SpaceX Plans Resumption of Rocket Flights for November | Saudi-led Forces Bomb Yemeni Industrial Site | Aermacchi M-346 Heading to Poland SoonSep 15, 2016 00:58 UTC
- SpaceX aims to resume rocket flights in November following a launch pad fire that destroyed a Falcon 9 rocket and an Israeli communications satellite it was due to lift into orbit earlier this month. The company stated that it has suspended Falcon 9 flights until it completes its investigation into why the rocket burst into flames during fueling for a routine prelaunch test at Cape Canaveral Air Force Station in Florida. SpaceX had previously stated that a nearly-completed second launch site in Florida, located at NASA’s Kennedy Space Center (KSC), would be finished in November. The pad was last used to launch NASA’s space shuttles five years ago.
- Boeing has landed a $700 million US defense contract for Small Diameter Bomb Increment 1 weapons. The USAF deal will see the company deliver the munitions by December 12, 2021 and includes foreign military sales.
- Documents endorsed by retired top US military officers and former national security officials warn of the potential danger posed to US military operations by climate change. A statement in support of the findings was released yesterday and signed by more than a dozen former senior military and national security officials, including retired General Anthony Zinni, former commander of the US Central Command, and retired Admiral Samuel Locklear, head of the Pacific Command until last year. They called on the next US president to create a cabinet level position to deal with climate change and its impact on national security.
- The first units of the Guided Multiple Launch Rocket System (GMLRS) Alternative Warhead rocket has rolled off Lockheed Martin’s production line. A company statement said the warhead was designed to engage the same target set and achieve the same area-effects requirement as the old MLRS submunition warhead, but without the lingering danger of unexploded ordnance. Lockheed received a US Army initial production contract for the warheads in June 2015.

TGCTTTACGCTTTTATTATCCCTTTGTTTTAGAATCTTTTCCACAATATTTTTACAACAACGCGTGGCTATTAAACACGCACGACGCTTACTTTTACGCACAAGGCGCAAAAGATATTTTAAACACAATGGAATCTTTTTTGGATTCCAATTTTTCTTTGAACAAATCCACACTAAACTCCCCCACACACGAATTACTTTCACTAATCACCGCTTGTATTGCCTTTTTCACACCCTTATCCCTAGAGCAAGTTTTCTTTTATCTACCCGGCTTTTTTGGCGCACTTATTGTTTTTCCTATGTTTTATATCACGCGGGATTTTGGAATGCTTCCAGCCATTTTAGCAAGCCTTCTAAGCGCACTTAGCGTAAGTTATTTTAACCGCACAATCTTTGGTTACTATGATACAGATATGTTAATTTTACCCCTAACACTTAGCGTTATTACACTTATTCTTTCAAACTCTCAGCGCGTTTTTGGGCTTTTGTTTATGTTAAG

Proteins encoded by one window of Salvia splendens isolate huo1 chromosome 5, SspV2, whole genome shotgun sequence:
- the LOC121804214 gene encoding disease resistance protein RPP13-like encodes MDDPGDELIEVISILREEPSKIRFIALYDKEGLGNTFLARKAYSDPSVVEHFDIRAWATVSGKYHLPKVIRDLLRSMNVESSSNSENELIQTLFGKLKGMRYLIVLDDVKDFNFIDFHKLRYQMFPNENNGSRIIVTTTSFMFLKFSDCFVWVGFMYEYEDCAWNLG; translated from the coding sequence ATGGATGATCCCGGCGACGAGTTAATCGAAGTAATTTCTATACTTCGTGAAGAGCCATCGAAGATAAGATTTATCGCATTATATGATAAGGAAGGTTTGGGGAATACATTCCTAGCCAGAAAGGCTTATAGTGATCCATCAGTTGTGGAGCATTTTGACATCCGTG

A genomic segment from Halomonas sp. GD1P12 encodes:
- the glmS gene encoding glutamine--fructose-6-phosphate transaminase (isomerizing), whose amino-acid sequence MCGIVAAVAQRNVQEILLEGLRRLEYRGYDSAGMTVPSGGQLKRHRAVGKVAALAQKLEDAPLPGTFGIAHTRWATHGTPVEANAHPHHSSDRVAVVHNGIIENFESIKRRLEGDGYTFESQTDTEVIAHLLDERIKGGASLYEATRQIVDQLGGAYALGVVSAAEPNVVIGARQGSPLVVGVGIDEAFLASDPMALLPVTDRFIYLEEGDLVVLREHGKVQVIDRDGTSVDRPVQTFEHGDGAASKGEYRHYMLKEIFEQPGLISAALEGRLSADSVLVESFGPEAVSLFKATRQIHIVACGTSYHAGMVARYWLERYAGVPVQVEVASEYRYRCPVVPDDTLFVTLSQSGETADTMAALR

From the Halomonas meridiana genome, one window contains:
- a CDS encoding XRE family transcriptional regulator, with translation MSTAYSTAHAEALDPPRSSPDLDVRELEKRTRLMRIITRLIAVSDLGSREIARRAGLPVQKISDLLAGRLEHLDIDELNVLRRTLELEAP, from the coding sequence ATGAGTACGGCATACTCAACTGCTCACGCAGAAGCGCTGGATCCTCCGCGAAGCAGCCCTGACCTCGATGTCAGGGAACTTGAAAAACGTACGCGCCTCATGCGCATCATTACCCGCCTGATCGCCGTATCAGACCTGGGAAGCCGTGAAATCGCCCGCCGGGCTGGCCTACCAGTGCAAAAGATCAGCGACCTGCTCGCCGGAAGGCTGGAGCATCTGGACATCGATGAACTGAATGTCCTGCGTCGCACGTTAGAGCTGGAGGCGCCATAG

Middle East & North Africa
- A Yemeni industrial site, supposedly a rebel missile manufacturing site, has been bombed by Saudi-led coalition forces. The bombing, which occurred on Tuesday in the capital of Sanaa, caused a fire that destroyed half the premises and resulted in several million dollars worth of damage. Local businessmen claim that plants located on the site were only used for the manufacture of piping and building supplies.
- South Africa’s Defense Minister announced plans to update the country’s indigenous Rooivalk attack helicopter. Speaking at this year’s African Aerospace & Defence Show, Nosiviwe Masipa-Nqakula said the helicopter has “blooded” itself having carried out a series of successful operations as part of the United Nations’ peacekeeping missions in the Democratic Republic of Congo. Manufacturer Denel is also working on marketing the helicopter to other African governments who are fighting insurgencies, namely Nigeria and Egypt, and further afield governments like India and Brazil.
- Deliveries of the Leonardo Aermacchi M-346 advanced jet trainer destined for Poland will soon be underway following the successful conclusion of electromagnetic testing in an anechoic chamber. The next phase of experimental and certification flights will see two Polish aircraft have their communications and avionics systems tested, before moving on to trials of their embedded tactical training simulation (ETTS) equipment. The first of eight aircraft will touch down in Poland in November.
- Weapons Experts have warned of the ramping up of uranium enrichment by North Korea. The new uranium, when combined with current plutonium stocks, will give the regime enough material for 20 nuclear warheads. Pyongyang’s ability to evade a decade of UN sanctions has allowed it to develop the uranium enrichment process, enabling it to run an effectively self-sufficient nuclear program that is capable of producing around six nuclear bombs a year.
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